This Week in History: Youth confess to series of crimes in 3 states

Published 8:00 pm Monday, September 2, 2019


Sept. 3, 1949: The Interstate Power Co. completed installing 42 new light poles on Broadway between Pearl and Seventh streets. The new lights gave Albert Lea the longest “white way” of any city in southern Minnesota.

Sept. 3, 1949: Five youths, all related, confessed to a bizarre series of 22 crimes committed in Minnesota, North Dakota and Wisconsin. One of the robberies occurred in Albert Lea at the Norby Texaco station on 313 W. Main St.

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Sept. 4, 1949: William Wohlhuter, former mayor of Albert Lea and one-time member of the state House of Representatives, died at his home at 716 Fountain St.

Sept. 7, 1969: Albert Lea police officers Gene Hansen and Clarence Ayers won trophies at the annual pistol shoot of the Southeastern Minnesota Police Officers Association in Winona.

Sept. 9, 1969: The Albert Lea City Council approved the $38,000 purchase of a building on East William Street to be cleared for the construction of a city parking lot.

Sept. 6, 1989: Nineteen hopper cars on a southbound Chicago and North Western Railroad unit train derailed a half mile north of Gordonsville.


1783: Representatives of the United States and Britain signed the Treaty of Paris, which officially ended the Revolutionary War.

Sept. 3, 1943: Allied forces invaded Italy during World War II, the same day Italian officials signed a secret armistice with the Allies.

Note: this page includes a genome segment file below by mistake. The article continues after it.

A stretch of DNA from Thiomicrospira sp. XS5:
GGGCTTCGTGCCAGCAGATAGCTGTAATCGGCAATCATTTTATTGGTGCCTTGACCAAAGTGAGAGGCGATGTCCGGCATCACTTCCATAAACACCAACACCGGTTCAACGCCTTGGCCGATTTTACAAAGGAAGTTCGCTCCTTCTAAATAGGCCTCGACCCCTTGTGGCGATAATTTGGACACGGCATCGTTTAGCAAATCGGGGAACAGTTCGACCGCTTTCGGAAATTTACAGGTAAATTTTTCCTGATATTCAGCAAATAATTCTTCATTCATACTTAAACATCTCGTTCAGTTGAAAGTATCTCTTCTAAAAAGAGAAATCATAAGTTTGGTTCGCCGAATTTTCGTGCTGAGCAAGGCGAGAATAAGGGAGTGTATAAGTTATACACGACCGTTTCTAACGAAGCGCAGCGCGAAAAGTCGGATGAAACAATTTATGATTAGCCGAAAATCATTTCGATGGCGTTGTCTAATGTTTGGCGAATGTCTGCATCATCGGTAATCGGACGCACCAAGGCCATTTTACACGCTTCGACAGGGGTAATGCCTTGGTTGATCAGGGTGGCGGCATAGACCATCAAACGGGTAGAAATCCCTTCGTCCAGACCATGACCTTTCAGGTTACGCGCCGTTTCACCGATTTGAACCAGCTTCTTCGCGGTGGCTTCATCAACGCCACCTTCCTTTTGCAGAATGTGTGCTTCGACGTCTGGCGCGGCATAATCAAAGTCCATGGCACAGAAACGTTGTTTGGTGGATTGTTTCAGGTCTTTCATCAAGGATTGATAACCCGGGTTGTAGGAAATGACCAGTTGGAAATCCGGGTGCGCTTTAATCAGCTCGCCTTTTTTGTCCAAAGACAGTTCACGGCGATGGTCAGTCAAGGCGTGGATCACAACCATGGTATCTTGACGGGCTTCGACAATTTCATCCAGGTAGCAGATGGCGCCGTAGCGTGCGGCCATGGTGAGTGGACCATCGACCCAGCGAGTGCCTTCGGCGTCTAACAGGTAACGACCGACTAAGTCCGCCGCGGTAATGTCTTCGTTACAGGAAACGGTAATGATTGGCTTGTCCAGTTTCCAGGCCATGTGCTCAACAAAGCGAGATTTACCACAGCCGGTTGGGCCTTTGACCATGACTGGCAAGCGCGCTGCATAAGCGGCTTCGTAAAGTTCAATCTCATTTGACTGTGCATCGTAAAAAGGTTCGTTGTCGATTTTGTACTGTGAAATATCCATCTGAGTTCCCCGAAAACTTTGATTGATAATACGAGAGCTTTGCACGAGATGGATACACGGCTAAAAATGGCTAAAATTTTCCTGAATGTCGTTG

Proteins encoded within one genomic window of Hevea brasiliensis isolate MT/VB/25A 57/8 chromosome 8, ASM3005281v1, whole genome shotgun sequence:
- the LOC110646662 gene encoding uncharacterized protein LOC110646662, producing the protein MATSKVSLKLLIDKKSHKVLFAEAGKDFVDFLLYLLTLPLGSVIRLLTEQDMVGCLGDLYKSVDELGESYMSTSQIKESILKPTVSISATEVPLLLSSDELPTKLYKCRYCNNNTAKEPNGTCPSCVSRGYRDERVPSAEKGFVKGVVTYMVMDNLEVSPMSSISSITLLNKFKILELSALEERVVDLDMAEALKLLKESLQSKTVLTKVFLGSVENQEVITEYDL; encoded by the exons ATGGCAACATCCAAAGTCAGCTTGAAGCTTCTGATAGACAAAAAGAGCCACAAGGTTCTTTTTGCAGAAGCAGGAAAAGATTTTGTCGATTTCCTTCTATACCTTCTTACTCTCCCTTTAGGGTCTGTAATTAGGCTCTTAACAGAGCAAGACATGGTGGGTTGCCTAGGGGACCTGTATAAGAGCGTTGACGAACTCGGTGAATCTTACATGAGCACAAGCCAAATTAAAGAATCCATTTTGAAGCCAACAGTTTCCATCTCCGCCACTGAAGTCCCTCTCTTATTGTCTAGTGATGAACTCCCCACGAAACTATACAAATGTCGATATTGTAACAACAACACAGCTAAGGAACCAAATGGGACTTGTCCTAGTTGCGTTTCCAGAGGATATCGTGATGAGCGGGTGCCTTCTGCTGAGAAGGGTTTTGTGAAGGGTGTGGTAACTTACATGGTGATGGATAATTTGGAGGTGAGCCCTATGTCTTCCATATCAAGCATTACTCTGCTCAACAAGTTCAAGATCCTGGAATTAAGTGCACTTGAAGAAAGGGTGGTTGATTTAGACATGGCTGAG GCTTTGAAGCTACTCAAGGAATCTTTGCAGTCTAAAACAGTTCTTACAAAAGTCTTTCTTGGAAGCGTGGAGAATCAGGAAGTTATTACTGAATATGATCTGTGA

1962: Poet E.E. Cummings died in North Conway, N.H., at age 67.

1970: Legendary football coach Vince Lombardi, 57, died in Washington, D.C.

1976: America’s Viking 2 lander touched down on Mars to take the first close-up, color photographs of the red planet’s surface.

1978: Pope John Paul I was installed as the 264th pontiff of the Roman Catholic Church.

1995: The online auction site eBay was founded in San Jose, California, by Pierre Omidyar under the name “AuctionWeb.”

2003: Paul Hill, a former minister who said he murdered an abortion doctor and his bodyguard to save the lives of unborn babies, was executed in Florida by injection, becoming the first person put to death in the United States for anti-abortion violence.

2005: President George W. Bush ordered more than 7,000 active duty forces to the Gulf Coast as his administration intensified efforts to rescue Katrina survivors and send aid to the hurricane-ravaged region in the face of criticism it did not act quickly enough.

2005: U.S. Chief Justice William H. Rehnquist died in Arlington, Virginia, at age 80, after more than three decades on the Supreme Court.

2009: Vice President Joe Biden told a Brookings Institution gathering that the Obama administration was fiercely determined to get a health care overhaul, although he conceded it likely wouldn’t happen without “an awful lot of screaming and hollering.”

2009: A private funeral service was held in Glendale, California, for pop superstar Michael Jackson, whose body was entombed in a mausoleum more than two months after his death.

2014: President Barack Obama, during a visit to Estonia, harshly condemned Russian aggression in Ukraine as a threat to peace. President Obama also said the United States would not be intimidated by Islamic State militants after the beheading of American journalist Steven Sotloff.

2018: President Donald Trump escalated his attacks on Attorney General Jeff Sessions, suggesting that the Justice Department had hurt the chances of Republicans in midterm elections with the recent indictments of two GOP congressmen.

— Information from Albert Lea Tribune archives and the Associated Press.